Of the 14 looking for summer work, 10 had managed to find it

All but one of those who had been surveyed by The Boar Features had been looking for summer work this year, highlighting just how ingrained it is within the university culture and playing a significant role in how we manage the academic year. It also again suggests a lack of defeatism despite the pandemic, with people wanting to find ways both to earn some money and also gain valuable skills for their CV. The opportunity to interact with new people after a year of isolation is also something people may be seeking.  

Of the 14 looking for summer work, 10 had managed to find it, demonstrating a high level of success despite the immense competition that exists for such placements. However, one-fourth being unable to find placements so far suggests that the opportunities available remain stark and continue to be exacerbated by the pandemic. Firms will have used the restrictions to potentially make long term changes about how their companies operate, which naturally might provide less flexibility for new staff.  

That being said, not all summer work is academic or related to a future career – sometimes the opportunities for career-advancing work aren’t there, or people just want an opportunity to earn some money. 53.3% of respondents had found summer work related to their degree, demonstrating a mixture of perhaps more academic or vocational choices. Often, job opportunities are more based on what is available, which invariably affects the direction of employment.  

The tenure of temporary work offered can also be valuable. While many students will work part-time alongside their degrees, summer work is always seen as a temporary opportunity. Nearly half of respondents had summer work lasting more than four weeks, demonstrating that individuals had been able to find employment of a long term tenure. In contrast, employment lasting one week, two weeks, or four weeks only had one respondent each – suggesting the wish for financial security over the summer was desired.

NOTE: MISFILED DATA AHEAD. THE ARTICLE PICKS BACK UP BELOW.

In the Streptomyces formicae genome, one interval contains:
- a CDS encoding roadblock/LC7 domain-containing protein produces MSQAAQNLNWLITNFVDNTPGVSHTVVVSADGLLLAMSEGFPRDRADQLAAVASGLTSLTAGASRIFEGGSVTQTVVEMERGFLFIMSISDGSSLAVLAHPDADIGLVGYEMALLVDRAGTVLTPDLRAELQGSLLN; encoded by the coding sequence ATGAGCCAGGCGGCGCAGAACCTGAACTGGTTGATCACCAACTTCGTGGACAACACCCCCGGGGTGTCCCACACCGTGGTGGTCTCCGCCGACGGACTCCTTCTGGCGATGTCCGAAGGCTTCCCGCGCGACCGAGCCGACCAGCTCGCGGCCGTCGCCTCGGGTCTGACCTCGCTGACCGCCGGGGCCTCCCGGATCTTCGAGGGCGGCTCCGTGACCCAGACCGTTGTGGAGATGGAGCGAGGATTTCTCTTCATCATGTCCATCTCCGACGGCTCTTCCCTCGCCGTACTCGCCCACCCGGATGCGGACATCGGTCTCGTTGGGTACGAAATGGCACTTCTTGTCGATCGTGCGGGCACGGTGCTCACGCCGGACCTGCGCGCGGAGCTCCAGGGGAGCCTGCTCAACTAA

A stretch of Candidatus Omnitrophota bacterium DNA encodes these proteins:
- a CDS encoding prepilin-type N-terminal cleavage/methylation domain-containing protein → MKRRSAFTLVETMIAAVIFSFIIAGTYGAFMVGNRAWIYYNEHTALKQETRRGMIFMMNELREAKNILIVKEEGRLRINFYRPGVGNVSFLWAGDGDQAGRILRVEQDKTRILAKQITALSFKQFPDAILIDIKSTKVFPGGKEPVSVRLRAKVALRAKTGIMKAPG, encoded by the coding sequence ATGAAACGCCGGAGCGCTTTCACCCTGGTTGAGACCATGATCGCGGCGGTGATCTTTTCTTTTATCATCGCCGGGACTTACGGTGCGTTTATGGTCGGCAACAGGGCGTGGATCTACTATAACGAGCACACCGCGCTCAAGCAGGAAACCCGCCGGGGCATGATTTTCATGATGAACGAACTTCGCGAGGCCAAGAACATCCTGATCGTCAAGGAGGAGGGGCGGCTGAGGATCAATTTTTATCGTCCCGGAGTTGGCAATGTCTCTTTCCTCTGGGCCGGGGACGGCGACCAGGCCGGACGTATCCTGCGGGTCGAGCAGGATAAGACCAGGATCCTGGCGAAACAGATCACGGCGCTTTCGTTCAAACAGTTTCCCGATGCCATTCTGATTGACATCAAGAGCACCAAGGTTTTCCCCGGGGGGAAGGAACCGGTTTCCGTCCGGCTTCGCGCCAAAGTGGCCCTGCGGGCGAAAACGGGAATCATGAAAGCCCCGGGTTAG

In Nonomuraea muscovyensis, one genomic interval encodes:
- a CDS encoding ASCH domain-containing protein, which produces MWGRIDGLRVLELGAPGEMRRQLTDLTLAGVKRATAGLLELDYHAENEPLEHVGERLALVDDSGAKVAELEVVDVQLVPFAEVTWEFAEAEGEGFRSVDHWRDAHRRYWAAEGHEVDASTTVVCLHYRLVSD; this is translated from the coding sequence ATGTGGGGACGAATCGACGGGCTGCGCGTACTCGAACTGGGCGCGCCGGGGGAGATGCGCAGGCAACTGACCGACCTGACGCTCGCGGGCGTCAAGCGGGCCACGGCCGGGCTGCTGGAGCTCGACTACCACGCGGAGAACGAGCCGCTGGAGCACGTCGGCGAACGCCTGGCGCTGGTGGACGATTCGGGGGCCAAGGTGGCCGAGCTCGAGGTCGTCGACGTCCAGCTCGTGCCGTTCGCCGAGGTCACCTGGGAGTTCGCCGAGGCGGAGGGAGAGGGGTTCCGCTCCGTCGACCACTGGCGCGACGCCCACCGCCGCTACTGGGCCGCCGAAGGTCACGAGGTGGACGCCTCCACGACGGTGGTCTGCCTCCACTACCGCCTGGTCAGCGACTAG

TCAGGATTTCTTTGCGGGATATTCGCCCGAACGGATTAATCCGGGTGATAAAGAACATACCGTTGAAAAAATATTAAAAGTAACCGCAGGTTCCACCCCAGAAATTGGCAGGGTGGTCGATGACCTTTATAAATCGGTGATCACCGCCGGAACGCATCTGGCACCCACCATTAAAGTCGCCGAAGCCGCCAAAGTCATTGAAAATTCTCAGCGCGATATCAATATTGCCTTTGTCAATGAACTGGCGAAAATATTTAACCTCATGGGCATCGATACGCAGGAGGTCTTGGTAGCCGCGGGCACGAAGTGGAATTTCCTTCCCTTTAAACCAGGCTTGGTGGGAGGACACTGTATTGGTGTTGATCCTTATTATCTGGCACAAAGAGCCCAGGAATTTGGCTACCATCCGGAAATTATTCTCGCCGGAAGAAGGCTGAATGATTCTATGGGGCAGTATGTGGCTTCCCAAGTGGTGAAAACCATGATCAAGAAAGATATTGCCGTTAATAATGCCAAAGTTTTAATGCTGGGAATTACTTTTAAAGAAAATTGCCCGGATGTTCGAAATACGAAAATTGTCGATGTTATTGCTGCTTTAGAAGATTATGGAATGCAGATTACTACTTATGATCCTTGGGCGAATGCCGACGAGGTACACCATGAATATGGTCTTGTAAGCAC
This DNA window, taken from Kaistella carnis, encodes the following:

Of the 10 people who had found employment, nine were being paid for their roles

The pandemic has made numerous changes to our lives – this is the understatement of the year. One of those has surely been the increase in time spent online through the shift to working remotely from home. Within the survey respondents, there was a mixture of experiences with this Covid-19-related change – one-third of respondents were seeing remote employment take place, while just over one-fourth were having in-person employment. Just one person was experiencing hybrid working through a mixture of in-person and remote employment.  

The desire to be paid is immensely strong within employment, and as it should be. We are all adults and deserve to be compensated for our time. Of the 10 people who had found employment, nine were being paid for their roles, demonstrating the clear focus on paid employment as a worthy ideal. Of the one-third of people unable to find employment, it remains to be seen whether – if they are successful – they will be paid or not.  

Summer work is something we are supposed to reflect upon fondly in our later years. Weeks spent at a firm or company might provide that one crucial contact that comes to serve us well when we are fully employed. But the experience of finding work itself should also be remembered as immensely stressful, and something that is not easy. While a job may have its challenges, this can also be said for the recruitment process. We would all do well to remember this, as a long summer of uncertainty and unlocking unfolds.